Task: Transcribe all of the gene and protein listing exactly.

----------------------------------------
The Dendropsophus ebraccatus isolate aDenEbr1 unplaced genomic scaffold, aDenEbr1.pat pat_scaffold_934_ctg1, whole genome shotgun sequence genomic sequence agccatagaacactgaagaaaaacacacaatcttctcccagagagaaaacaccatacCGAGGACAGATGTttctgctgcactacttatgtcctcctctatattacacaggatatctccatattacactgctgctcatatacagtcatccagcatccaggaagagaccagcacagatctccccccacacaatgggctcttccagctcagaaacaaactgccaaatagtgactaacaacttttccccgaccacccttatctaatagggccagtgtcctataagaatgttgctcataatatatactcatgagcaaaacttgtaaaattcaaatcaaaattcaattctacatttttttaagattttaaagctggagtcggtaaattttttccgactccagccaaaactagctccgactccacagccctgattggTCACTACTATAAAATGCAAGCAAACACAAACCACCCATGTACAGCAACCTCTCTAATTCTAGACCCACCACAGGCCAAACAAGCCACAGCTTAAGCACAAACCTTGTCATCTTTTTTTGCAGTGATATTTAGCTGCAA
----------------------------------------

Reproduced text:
The Dendropsophus ebraccatus isolate aDenEbr1 unplaced genomic scaffold, aDenEbr1.pat pat_scaffold_934_ctg1, whole genome shotgun sequence genomic sequence agccatagaacactgaagaaaaacacacaatcttctcccagagagaaaacaccatacCGAGGACAGATGTttctgctgcactacttatgtcctcctctatattacacaggatatctccatattacactgctgctcatatacagtcatccagcatccaggaagagaccagcacagatctccccccacacaatgggctcttccagctcagaaacaaactgccaaatagtgactaacaacttttccccgaccacccttatctaatagggccagtgtcctataagaatgttgctcataatatatactcatgagcaaaacttgtaaaattcaaatcaaaattcaattctacatttttttaagattttaaagctggagtcggtaaattttttccgactccagccaaaactagctccgactccacagccctgattggTCACTACTATAAAATGCAAGCAAACACAAACCACCCATGTACAGCAACCTCTCTAATTCTAGACCCACCACAGGCCAAACAAGCCACAGCTTAAGCACAAACCTTGTCATCTTTTTTTGCAGTGATATTTAGCTGCAA